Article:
When she died three days later, everyone was shocked and surprised. Darryl was devastated.

The scene replayed in his head like an endless loop as he worked through the night. He’d come up on a Backcountry pass in order to avoid suspicion over the large backpack he carried. Skinning up, he’d hiked out to the far side of Oboe and set up his tent where no one was likely to see it. He’d spent the day preparing C-4 charges and Claymore anti-personnel mines. He cleaned and recleaned his 30-30 deer rifle. He went over his plan carefully.

Now, in the dead of night, avoiding the wandering lights of nocturnal groomers, Darryl set about placing his deadly charges. He chose spots he’d scouted all season long, places trashed by boarders but rarely traversed by skiers. He set trip wires – middle G piano wire, strong but invisible – between trees, some at ankle level, some neck high.

As a rose dawn broke over the peaks to the east, Darryl secured his perch, a sniper’s perch, on a ridge above Franz’s Meadows. He heated a last cup of coffee and chewed anxiously on a stick of Juicy Fruit. He waited patiently until the first loaded chairs on Big Red came into view. A new day was dawning.

That’s fiction, okay? It’s a story. I made it up. There is no Darryl, no Janet, no mournful husband, no plots of revenge. I thought it up, wrote it down, polished off the rough sections and brought it to an unspecified, but suggestive ending.

So sue me.

Or arrest me. That’s what happened in Ontario last month. A kid in high school, a kid who’d been bullied for years because he talked differently and was probably obnoxious, was arrested for a story he wrote for Drama class. His story was about a kid who’d been bullied and picked on and almost driven insane by his way cooler classmates. In his story, the kid planted explosives in his high school and set them to blow up when his tormentors were eating lunch and having fun. He too chose to leave the ending open to interpretation and imagination.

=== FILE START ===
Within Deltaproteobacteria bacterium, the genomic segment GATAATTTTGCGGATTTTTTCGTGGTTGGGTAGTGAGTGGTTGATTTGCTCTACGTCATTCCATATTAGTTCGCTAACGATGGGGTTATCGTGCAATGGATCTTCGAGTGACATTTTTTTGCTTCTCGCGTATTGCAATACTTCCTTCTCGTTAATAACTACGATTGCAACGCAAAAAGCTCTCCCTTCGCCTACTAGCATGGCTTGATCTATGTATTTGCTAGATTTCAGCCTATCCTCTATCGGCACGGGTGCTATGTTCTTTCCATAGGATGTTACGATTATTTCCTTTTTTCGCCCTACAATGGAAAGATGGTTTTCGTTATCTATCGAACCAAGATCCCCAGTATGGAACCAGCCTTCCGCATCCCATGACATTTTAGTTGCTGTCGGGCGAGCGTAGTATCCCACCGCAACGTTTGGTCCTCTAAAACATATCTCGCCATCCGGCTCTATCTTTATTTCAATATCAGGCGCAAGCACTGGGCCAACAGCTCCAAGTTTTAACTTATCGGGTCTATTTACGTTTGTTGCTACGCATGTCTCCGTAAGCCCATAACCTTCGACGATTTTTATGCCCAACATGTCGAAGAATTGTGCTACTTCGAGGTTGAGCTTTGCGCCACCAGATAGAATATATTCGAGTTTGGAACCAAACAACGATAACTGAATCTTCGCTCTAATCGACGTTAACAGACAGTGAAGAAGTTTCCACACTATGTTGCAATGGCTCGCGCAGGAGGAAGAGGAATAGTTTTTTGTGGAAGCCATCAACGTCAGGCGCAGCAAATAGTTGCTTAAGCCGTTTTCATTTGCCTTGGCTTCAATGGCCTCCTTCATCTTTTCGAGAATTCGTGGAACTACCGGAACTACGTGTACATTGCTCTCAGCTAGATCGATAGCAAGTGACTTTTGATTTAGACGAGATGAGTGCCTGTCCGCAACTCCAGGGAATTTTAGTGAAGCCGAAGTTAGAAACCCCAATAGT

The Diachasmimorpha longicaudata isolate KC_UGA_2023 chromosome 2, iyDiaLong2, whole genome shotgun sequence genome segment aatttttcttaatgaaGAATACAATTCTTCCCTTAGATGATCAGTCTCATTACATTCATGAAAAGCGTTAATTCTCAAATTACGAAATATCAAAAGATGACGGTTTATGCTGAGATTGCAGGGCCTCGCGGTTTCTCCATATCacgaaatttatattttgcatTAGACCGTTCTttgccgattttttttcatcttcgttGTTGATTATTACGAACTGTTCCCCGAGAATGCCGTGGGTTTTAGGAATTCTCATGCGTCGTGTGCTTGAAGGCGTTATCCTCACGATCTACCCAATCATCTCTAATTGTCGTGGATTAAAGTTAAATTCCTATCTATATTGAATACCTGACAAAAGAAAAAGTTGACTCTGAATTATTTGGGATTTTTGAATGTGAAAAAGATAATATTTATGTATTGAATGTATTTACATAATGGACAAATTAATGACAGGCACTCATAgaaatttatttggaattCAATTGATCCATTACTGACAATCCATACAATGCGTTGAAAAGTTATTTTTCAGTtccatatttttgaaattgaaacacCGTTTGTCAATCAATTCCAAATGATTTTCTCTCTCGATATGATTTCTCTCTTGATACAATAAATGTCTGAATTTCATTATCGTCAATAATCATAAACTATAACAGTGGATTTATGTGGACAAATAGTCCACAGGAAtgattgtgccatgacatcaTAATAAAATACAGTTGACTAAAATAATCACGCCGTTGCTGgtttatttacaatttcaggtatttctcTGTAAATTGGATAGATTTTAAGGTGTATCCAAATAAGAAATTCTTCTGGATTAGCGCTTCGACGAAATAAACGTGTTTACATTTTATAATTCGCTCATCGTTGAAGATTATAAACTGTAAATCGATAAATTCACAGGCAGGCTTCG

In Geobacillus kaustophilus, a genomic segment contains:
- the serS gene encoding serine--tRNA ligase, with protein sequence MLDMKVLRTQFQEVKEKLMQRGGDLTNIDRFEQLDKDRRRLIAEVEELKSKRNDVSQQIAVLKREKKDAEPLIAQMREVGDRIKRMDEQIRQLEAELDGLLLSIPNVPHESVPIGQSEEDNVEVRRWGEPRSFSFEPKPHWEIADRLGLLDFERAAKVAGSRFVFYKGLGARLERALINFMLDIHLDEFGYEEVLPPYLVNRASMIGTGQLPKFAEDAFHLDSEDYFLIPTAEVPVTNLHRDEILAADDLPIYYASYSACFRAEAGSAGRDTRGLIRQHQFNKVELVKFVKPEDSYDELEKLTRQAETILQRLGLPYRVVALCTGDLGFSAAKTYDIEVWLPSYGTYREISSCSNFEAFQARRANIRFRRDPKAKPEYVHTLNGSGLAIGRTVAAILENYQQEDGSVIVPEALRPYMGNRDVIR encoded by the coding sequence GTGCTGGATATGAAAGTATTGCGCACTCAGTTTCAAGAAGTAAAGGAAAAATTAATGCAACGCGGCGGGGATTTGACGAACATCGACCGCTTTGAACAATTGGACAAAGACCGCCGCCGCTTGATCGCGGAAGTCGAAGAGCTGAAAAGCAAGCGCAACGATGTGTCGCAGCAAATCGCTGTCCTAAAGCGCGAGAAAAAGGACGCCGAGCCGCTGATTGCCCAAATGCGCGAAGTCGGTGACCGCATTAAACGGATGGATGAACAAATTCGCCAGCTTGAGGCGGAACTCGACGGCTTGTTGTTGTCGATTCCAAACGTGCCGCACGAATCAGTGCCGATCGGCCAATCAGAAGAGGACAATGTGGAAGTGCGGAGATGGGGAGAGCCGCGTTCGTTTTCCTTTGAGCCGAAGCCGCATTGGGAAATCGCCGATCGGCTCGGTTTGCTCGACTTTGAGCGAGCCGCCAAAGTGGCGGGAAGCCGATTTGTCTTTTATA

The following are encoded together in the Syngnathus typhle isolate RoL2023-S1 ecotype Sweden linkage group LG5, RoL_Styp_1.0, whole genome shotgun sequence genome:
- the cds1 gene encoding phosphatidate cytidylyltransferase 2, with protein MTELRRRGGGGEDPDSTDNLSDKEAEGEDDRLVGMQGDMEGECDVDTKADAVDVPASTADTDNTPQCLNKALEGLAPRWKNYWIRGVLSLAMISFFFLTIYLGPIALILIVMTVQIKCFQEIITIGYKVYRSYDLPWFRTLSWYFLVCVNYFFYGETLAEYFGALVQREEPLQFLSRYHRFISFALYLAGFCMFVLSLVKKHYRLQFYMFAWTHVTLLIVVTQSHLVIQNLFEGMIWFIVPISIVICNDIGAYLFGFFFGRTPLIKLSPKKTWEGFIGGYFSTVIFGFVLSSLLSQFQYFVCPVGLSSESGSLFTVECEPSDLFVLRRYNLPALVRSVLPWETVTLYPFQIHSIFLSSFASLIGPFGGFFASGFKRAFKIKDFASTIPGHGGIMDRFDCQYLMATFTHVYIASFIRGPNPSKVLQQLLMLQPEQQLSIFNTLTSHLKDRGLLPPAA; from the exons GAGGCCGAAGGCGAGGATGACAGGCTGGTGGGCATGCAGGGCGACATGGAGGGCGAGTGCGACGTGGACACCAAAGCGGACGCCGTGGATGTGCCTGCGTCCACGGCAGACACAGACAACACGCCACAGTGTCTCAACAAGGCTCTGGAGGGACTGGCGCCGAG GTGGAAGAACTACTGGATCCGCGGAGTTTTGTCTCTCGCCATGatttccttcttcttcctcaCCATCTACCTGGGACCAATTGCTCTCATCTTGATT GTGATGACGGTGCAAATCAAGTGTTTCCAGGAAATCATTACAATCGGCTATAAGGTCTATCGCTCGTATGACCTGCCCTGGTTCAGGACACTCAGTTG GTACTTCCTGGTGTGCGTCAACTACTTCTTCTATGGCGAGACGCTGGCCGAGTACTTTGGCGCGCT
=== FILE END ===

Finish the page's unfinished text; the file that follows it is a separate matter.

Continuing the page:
The school suspended him. Kids told their parents. Rumours started to fly and expand and grow out of control. The cops were called. The kid was arrested and the smoking computer he’d written his work of fiction on confiscated. No bomb-making material was found. No fertilizer. No diesel. No C-4. No detonators. No Bombmaking for Dummies books. No guns. No knives. Just a story written by a kid who idolizes Stephen King and has lived the hell of being the target of bullies.

After spending Christmas, New Years, his 16 th birthday and over a month in custody awaiting a bail hearing, this dangerous dude was finally released to his parents with an onerous list of restrictions, including not using the Internet, not leaving his home unless accompanied by a parent and not going within five kilometres of his former school, from which he has been permanently expelled. The kids who beat the shit out of him a week before he wrote the story and had bullied him for years are still in school and doubtlessly still believe they’re too cool for words.

What’s wrong with this picture? What’s happening to our sense of justice and fair play? How can something like this be justified. Why do peaceful protesters sit in jail while the plaid Mafia enjoy suspended sentences for bashing their heads? Why does one of our local kids get carted off to Pemberton to finish school and her bullying tormentors comfortably stay home and enjoy the obscurity of anonymity?

I don’t get it.